Last week, for instance, I got a call from my friend who wanted to ride on Wednesday afternoon. I could do Wednesday, but only between 9:30 and 11:45. Could he drive up from Seattle for that two hour window? He considers this: only if he left at, say, 6:30 in the morning—that way he could beat the traffic rush between Seattle and Everett. I listen to the long pause as he contemplates just how much that would suck. How about a different day then? My friend suggests he could come up on Friday, but Friday's are always a no-fly-zone for me because my youngest is at home all day on Fridays. I suggest a ride on Thursday, but my riding partner is going to be pinned on a photo shoot on that afternoon. We go back and forth like this for a while and then decide to just consider the whole "let's go for a ride" thing again next month. This is basically how it plays out whenever I try and arrange a ride with other humans.

Dogs, however, are always available for a ride. Faced with the option to: (A) stay at home and lick himself or (B) tear down the mountain at warp speed with his tongue lolling and his drool flying, my dog always chooses option B. Dogs are infinitely available. There's a lot to be said for that.

Dogs are also agreeable. My brother rides with the same guys every weekend in the Bay Area and every Friday night is spent arguing about where they're going to ride on Saturday morning. One person wants to ride China Camp because it has nice, flowy trails. The other guys hate the place because it's always crowded and there might be rangers with radar guns, handing out speeding tickets out on the trail. Someone else wants to ride Tamarancho because it's more technical, but the next guy will argue that they should just ride Rockville, because that's technical too, but a whole lot closer. Then there's someone who'd rather head south to Santa Cruz, because the trails are flat-out awesome and there's a good brewery in town, but no one else wants to sacrifice an entire day to driving that far. On and on it goes.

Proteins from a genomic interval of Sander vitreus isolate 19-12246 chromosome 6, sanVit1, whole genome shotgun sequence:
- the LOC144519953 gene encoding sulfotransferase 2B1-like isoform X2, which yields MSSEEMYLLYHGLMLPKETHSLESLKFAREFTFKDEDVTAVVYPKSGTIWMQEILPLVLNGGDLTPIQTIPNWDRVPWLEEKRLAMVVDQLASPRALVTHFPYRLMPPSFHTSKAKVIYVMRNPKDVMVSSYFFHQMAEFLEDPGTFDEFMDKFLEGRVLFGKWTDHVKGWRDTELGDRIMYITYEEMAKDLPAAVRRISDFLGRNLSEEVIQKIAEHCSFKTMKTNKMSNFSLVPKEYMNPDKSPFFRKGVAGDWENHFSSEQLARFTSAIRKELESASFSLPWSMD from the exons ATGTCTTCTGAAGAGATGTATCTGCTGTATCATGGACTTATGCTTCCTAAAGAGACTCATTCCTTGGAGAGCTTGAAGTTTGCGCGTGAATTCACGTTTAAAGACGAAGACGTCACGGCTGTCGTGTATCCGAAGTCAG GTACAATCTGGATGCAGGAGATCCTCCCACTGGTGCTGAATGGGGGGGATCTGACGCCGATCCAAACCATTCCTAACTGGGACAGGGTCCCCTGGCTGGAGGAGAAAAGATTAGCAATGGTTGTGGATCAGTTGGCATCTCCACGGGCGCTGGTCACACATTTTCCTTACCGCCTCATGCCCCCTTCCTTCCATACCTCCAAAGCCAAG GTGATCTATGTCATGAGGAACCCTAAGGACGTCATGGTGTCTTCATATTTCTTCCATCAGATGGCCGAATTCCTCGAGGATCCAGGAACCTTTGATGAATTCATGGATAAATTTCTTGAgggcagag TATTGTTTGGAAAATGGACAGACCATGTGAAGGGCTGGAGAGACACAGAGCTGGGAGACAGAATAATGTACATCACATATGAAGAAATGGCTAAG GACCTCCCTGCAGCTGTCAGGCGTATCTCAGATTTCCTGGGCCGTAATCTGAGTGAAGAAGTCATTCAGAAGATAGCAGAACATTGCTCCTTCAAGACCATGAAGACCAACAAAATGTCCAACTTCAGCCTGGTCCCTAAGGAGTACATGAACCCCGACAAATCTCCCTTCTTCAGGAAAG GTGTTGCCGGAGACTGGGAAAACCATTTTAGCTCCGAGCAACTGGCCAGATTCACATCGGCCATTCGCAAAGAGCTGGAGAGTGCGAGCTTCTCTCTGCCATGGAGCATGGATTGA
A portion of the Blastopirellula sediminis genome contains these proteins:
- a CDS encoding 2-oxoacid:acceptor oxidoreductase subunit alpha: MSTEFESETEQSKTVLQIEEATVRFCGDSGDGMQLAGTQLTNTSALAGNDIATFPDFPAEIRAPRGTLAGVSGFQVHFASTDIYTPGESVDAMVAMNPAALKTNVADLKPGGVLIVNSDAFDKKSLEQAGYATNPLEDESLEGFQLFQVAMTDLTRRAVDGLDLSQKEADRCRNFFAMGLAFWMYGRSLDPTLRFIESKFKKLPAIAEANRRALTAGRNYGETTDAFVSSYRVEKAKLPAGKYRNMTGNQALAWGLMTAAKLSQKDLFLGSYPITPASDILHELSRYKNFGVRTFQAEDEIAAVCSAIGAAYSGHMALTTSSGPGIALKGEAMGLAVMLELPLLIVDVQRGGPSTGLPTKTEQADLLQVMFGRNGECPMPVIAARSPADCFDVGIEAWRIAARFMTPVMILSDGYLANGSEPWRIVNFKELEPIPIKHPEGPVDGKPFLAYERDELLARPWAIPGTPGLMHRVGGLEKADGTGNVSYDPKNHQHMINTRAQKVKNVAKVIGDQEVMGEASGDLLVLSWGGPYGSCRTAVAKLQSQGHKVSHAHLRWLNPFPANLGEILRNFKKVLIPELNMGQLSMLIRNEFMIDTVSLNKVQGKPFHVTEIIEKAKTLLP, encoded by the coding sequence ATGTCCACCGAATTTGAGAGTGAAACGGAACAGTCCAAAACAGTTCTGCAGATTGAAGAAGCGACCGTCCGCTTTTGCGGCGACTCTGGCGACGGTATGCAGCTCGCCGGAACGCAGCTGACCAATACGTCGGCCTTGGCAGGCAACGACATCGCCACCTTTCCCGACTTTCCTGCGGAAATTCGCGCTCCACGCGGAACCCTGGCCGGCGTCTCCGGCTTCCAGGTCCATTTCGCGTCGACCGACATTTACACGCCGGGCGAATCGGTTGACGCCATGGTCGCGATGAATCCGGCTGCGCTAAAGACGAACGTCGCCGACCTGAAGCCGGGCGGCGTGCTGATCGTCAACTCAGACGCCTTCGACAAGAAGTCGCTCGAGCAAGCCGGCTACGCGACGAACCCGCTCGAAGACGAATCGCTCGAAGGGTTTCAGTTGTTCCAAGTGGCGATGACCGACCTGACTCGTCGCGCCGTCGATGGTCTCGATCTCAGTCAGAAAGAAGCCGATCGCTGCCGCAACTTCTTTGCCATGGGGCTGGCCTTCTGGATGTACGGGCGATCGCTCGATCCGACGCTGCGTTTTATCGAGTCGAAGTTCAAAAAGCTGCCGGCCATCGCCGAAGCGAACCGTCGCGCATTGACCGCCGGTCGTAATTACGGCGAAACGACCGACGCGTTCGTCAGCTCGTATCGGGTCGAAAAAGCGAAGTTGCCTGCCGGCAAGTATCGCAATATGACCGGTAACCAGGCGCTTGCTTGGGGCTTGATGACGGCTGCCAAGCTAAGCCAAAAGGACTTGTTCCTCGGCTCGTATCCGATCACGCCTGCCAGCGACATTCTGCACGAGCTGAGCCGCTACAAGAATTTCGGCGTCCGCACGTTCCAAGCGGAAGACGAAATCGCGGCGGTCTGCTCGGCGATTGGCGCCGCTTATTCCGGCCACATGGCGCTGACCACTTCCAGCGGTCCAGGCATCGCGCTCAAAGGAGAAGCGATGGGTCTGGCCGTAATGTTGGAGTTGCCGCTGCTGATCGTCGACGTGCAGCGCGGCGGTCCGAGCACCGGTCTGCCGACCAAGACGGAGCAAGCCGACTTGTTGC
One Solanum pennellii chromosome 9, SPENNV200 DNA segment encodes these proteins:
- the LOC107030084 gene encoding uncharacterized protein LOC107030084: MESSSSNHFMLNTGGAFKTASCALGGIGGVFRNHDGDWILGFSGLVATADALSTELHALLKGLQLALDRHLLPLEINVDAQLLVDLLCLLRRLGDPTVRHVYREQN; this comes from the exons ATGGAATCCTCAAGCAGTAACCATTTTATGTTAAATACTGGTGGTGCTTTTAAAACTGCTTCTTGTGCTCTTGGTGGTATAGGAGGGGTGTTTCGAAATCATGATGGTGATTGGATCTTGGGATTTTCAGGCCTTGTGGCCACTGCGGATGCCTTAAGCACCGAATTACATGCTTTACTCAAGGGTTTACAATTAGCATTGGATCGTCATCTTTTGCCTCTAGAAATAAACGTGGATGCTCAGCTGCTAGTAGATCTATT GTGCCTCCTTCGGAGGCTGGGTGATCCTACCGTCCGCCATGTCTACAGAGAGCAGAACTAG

Dogs, on the other hand, never disagree with you about where to ride, which trail to hit or whose turn it is to be the shuttle monkey today. Short spin? All-day death march? Six-month trek across Mongolia? If you bring some kibble and a little extra water, your dog is game for anything that involves running himself into a stupor. Dogs are flexible. They don't complain. They just want to be out there on the trail. If only humans were that cool.

Photo by John Gibson

Photo by John Gibson

The act of donning a pair of baggy shorts and pedaling a man-sized child's toy through the woods is sort of ludicrous and yet it's also exhilarating, life affirming and, for lack of a better word, fun. Bikes are fun—a fact that's so self-evident that typing it here feels idiotic and yet we people have a tendency to take things, like pedaling a bike, far more seriously than is healthy. Frame materials, suspension travel, enduro racing, head angles, chainstay lengths, high-speed compression damping…it's easy to get caught up in the trends, the technology and the hype when the only thing that actually matters is whether or not you actually went for a ride and enjoyed it.

Dogs get this.

Dogs don't sit around at trailheads and glower at other dogs because they are chasing bikes with too little or too much travel. Dogs don't care if you have a racing license or whether or not your jumps could be said to possess the right amount of steez. Dogs just want to get out there and chase a wheel—all day, every day.

We can all learn a lot from the average dog. Even when that dog has just eaten your very expensive tire.